VDT: er ok pass, though lucy does get sold into slavery briefly, plus cuddles reepicheep at the world’s end plus er er seamen, yes PP can have this one…
SC: jill gets blown by a lion and rides on the back of a giant owl and a CENTAUR
MN: polly gets to ride on the back of a flying horse
HahB: aravis gets to ride a talking horse
LB: oh noes susan prefers teh lipstickz to RIDING ON LIONS AND AN ETERNITY WITH PRIAPIC GOATMEN
c.s.lewis had a fear of female sexuality: I’m sorry the more telling psychological evidence says otherwise…
<— The Old Narnians, by William-Adolphe Bouguereau (1825-1905)
pˆnk s lord sükråt cunctør in FT • 5 Comments
28 September 2009
The Dictionary of Drink has the noble aim of being ‘a guide to every type of beverage’ and is the kind of thing one can happily browse for hours during a lazy session in the pub. We found a copy in the very fine King Charles I off Cally Road and signs were initially good as all the seasonal variations of Hooch were accounted for. However, it quickly became apparent that the authors’ research had been somewhat slapdash. more »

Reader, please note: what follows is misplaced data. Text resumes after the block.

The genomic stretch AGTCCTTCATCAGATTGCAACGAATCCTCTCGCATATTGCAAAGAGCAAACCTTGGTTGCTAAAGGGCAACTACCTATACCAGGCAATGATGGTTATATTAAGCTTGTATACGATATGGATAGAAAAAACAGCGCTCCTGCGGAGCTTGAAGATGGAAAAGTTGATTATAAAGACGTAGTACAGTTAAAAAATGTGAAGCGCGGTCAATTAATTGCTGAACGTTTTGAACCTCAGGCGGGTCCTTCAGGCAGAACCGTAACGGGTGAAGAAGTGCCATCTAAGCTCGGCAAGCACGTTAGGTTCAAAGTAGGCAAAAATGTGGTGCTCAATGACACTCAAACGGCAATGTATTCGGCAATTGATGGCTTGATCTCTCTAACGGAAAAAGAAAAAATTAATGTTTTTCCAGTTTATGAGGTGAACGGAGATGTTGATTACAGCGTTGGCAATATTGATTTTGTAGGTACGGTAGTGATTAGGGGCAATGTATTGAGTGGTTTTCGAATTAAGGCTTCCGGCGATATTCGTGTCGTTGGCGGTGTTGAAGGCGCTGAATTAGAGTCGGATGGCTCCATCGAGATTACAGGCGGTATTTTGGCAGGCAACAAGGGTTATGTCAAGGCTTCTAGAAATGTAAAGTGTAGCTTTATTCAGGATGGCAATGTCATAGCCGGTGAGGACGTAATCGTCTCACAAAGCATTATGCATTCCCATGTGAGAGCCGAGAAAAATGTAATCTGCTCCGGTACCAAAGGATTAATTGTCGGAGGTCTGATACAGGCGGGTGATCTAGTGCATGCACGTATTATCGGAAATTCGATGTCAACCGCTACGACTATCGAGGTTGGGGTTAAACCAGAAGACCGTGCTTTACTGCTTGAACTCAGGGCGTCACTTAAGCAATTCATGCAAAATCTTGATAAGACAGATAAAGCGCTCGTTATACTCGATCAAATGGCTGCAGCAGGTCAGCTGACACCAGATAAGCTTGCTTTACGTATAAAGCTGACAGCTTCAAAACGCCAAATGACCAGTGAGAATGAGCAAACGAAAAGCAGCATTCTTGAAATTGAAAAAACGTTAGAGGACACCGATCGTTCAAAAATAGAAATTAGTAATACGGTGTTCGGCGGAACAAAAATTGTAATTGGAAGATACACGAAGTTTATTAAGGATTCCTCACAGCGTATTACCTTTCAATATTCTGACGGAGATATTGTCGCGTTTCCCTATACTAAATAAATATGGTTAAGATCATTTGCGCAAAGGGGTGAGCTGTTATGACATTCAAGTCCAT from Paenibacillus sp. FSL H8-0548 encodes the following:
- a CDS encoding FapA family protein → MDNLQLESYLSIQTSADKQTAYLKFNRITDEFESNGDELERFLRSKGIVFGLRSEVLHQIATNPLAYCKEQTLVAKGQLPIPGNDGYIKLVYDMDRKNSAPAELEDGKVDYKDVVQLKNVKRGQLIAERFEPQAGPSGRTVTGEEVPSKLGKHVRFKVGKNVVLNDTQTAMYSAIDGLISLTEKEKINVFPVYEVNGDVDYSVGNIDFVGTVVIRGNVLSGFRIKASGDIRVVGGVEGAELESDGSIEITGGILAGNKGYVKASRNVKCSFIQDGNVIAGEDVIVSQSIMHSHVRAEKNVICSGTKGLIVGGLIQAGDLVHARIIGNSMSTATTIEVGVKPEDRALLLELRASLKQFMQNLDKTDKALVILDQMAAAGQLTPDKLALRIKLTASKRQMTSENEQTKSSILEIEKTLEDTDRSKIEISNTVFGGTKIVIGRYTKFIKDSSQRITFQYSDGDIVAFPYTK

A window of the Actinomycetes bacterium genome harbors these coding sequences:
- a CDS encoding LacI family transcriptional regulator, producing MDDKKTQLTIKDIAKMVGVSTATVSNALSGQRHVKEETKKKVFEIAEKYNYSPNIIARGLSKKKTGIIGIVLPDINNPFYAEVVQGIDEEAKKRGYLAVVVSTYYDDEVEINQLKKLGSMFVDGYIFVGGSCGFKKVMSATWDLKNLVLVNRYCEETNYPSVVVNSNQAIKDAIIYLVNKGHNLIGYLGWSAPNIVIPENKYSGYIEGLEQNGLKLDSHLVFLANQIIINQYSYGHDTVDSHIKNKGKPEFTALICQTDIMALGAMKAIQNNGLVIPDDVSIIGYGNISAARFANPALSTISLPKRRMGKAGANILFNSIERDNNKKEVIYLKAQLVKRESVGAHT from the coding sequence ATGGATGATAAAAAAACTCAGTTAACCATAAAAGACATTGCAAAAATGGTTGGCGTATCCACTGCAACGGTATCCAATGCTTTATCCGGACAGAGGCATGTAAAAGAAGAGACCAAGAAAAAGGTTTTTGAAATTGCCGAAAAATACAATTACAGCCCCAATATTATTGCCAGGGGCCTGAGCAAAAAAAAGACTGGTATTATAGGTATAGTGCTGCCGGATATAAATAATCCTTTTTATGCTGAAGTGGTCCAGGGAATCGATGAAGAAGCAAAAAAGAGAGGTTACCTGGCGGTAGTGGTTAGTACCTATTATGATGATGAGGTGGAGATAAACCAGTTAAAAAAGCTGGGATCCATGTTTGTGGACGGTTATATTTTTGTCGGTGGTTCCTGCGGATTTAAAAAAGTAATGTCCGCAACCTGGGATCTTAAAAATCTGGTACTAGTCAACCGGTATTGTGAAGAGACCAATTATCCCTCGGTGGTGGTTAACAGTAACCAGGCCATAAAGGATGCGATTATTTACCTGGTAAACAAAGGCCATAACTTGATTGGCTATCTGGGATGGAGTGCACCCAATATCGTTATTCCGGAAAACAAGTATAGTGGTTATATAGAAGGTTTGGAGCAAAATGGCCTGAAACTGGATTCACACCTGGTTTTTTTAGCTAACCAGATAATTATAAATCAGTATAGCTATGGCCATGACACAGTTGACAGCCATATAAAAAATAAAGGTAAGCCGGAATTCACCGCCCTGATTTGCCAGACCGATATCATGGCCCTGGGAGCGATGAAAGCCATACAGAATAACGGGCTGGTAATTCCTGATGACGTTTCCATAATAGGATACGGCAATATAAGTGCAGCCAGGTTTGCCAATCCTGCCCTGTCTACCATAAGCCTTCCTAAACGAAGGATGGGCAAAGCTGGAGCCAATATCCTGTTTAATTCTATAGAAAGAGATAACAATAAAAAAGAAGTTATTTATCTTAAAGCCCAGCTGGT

Rob Brennan in Pumpkin Publog • 10 Comments
6 July 2009
18 April 2009
ie two books by james that aren’t ghost stories, and another book that isn’t by james
i: Old Testament Legends:being stories out of some of the less-known apochryphal books of the old testament, by montague rhodes james, which i bought a facsimile copy of about six weeks ago and now it has rather sinisterly VANISHED oo er — illustrations by the great h.j.ford (see left, “solomon summons a demon”)
ii: the new testament vol.1, edited by m. j. james, assisted by delia lyttelton, engravings by eric gill, which i just gathered in from the room-full of books my aunt c is about to give to charity
iii: a copy (from same source) of w.h.ainsworth’s “old st pauls: a tale of the plague and the fire“, a 19th-century novel about treasurehunting and urban conflagration in the 17th century, very briefly mentioned in “canon alberic”
more on these when i find where i put i and have time to read ii and iii
pˆnk s lord sükråt cunctør in FT • No Comments
8 April 2009
I am writing a piece for a market research mag on the current “hottest thinkers” that industry people like to namecheck. Inevitably many of these people are as much derided as loved, so I decided to ‘crowdsource’ a list of the most overpraised intellectuals, using Twitter and LJ. Here it is, and YOU can decide on the worst intellectual of all using the power of votes. (You get 3 each).